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And certainly not the hotheaded factotum who's reaming out another employee who had failed to locate Debbie when country singer Mickey Gilley dropped by to say hello earlier in the week. When the staffer counters that Debbie was in a meeting and had left explicit instructions that she was not to be disturbed, the first employee fumes, "That was yesterday! If you've got another star in here who's visiting the hotel, I don't give a damn if Debbie's on the toilet! I talked to her last night, and Debbie said she doesn't give a shit who it is, you call her!" If tempers are running short around chez Debbie, it's understandable. Since purchasing the run-down resort at an auction last fall for $2.2 million, the actress and her real estate developer/husband, Richard Hamlett, have had more than their share of problems with the property, many of them still unresolved. Last May, an Illinois-based riverboat-gambling operation called Hollywood Casino-Aurora filed a federal suit against the hotel, claiming the name of Debbie's hostelry violated trademark laws. The following month, the Nevada Environmental Protection Division discovered that hotel workers had dumped hazardous paint stripper into a grease trap that emptied into the city sewer; although the hotel subsequently spent $20,000 cleaning up the waste, the hotel may still be fined. According to various stories that have appeared in the Las Vegas Review-Journal, Debbie and spouse are still struggling to scrape up financing for the hotel, whose much-touted, 500-seat showroom, motion picture museum, gift shop and gourmet restaurant have yet to open. And last August, The Globe, a supermarket tabloid, printed a story claiming that worries over the "problem-plagued" casino were jeopardizing the "cash-starved star's" marriage.

Just as understandable, nobody in Debbiedom is particularly eager to field questions about the entertainer's wisdom in buying the hotel-and-entertainment complex, especially given Debbie's spectacularly bad track record as a businesswoman. In her 1988 autobiography, the actress reported that she inadvertently kissed off a fortune when she insisted that NBC-TV not air cigarette commercials during her 1969 sitcom, because she deemed cigarettes unsuitable products for a family show, even though she herself was an on-again, off-again smoker. That demand effectively nullified a two-year run the network had guaranteed the show, costing the actress several million dollars. And even though she claims to have earned approximately $10 million during her 13-year marriage to shoe-store magnate Harry Karl, her free-spending second husband, Karl racked up so many gambling debts that she was forced to live in her car for a period following the couple's 1973 divorce. @rule:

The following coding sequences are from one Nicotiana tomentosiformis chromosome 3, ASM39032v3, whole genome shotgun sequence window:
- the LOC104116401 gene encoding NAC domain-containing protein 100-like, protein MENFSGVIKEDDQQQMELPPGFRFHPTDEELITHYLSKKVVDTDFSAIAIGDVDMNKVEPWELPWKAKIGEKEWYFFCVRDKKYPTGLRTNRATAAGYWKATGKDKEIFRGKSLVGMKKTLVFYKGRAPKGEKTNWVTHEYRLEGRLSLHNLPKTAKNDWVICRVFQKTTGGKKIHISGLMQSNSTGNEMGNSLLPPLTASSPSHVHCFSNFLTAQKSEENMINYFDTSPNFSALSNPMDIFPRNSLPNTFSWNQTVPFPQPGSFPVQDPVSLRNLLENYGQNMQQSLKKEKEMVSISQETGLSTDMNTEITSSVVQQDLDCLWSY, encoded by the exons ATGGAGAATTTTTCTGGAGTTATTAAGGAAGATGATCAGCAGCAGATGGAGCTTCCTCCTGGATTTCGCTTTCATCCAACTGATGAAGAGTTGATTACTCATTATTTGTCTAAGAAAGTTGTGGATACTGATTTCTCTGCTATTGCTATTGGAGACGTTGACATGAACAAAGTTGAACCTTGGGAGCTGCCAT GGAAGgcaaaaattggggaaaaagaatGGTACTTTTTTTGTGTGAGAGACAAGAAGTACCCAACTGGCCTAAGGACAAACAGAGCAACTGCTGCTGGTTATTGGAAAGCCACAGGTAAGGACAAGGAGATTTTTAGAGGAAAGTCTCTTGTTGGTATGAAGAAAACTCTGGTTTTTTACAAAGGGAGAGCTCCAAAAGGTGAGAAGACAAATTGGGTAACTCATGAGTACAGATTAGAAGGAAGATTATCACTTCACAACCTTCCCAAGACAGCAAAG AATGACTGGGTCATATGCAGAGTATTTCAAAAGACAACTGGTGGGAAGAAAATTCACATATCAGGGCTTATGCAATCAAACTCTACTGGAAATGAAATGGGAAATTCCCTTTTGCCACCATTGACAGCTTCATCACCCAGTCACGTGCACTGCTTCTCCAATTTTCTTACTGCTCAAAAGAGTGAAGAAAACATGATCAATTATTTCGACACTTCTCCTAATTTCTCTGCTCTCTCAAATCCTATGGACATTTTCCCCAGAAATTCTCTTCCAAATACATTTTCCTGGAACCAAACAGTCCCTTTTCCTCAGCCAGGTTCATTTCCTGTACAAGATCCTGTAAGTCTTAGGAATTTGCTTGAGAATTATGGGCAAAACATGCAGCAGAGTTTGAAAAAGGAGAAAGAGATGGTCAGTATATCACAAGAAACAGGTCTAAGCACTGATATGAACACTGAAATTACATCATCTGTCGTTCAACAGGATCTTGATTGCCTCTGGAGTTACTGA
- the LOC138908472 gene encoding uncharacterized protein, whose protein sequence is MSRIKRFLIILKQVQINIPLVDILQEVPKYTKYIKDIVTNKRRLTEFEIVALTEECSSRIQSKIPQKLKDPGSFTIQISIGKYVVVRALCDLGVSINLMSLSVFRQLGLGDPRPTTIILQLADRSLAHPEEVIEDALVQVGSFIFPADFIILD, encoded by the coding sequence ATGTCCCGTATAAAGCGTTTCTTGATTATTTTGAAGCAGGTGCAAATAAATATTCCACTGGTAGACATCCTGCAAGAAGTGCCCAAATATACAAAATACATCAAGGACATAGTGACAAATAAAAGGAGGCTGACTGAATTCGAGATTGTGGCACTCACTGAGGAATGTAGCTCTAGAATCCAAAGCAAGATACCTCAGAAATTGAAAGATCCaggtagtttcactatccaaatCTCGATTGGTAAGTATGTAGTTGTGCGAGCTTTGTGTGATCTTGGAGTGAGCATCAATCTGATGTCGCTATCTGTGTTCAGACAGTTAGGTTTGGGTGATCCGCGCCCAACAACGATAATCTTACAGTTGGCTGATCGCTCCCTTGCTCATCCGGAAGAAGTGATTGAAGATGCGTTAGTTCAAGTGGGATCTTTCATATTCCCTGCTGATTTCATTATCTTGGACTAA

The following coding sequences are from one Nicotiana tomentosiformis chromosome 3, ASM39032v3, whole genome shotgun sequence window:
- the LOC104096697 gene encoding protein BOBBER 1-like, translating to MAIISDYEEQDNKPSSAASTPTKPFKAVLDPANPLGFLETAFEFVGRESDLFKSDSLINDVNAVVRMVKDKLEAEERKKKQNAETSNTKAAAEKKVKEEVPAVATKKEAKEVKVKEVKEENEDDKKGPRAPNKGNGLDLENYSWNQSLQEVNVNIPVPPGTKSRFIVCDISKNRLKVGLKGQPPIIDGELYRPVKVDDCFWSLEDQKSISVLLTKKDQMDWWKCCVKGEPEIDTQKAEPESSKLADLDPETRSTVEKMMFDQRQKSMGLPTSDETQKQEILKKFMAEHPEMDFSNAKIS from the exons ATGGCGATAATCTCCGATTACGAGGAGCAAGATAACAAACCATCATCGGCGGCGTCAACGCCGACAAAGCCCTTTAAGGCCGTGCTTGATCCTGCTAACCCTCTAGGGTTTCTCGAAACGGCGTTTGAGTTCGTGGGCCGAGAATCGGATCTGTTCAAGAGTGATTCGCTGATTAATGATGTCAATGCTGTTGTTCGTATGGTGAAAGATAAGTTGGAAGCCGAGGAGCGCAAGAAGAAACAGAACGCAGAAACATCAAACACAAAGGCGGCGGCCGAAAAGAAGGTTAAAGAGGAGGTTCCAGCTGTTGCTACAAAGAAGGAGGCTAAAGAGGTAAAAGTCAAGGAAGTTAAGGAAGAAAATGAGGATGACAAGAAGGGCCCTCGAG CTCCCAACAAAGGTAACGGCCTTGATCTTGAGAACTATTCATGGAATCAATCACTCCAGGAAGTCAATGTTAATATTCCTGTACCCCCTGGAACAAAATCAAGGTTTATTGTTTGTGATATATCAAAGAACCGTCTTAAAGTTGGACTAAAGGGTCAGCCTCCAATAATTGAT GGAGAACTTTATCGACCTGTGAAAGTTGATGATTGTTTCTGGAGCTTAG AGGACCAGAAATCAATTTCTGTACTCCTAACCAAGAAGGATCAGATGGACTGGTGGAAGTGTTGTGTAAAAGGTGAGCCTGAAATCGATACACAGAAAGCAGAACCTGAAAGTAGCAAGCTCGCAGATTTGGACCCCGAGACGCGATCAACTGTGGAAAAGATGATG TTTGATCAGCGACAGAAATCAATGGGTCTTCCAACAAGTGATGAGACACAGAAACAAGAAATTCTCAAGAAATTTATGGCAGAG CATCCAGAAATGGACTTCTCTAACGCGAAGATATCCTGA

@body:While waiting for the boss lady to appear, public relations director Rich Hannasch admits that while she's a consummate entertainer, Debbie Reynolds' knowledge of hotel management is somewhere between zero and nil. "She and her husband run the whole thing, but they're basically just landlords," says Hannasch, explaining that most of the hotel is or will be leased out to independent franchises. "The hotel rooms, the casino, the restaurants--all of these are being leased to guys who are experts in their field, so Debbie and her husband can concentrate on the showroom and the museum. Those are their babies. She's got a lot of friends--Frank Sinatra, people like that--and if we can get them to come over here, I think she'll have a real winner here.

"The fact that there are only about 200 rooms is a real plus, too," continues Hannasch, obviously vamping for time until the tardy Debbie appears. "This place is a personality, not just a building, like the Luxor or the MGM. See, the older people who come to Vegas tend to get scared of the crowds on the strip and all the stuff that's happening out there. Now they can come over here, see the show and it's easy in, easy out." It has evidently not occurred to Debbie or to anyone else that the easily spooked folks that Hannasch is describing rarely, if ever, go to Vegas. Or that when and if the urge to gamble does strike, these are the people who grab a cottage-cheese container full of nickels and head for Laughlin or the nearest Indian reservation casino.

@body:Looking almost as trim and far more taut than she did in her last major screen appearance, more than 20 years ago, Debbie finally sweeps into the office, followed by a harried-looking group of employees that wants her to sign this, initial that. No dice, as they say in Vegas.

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Dewey Webb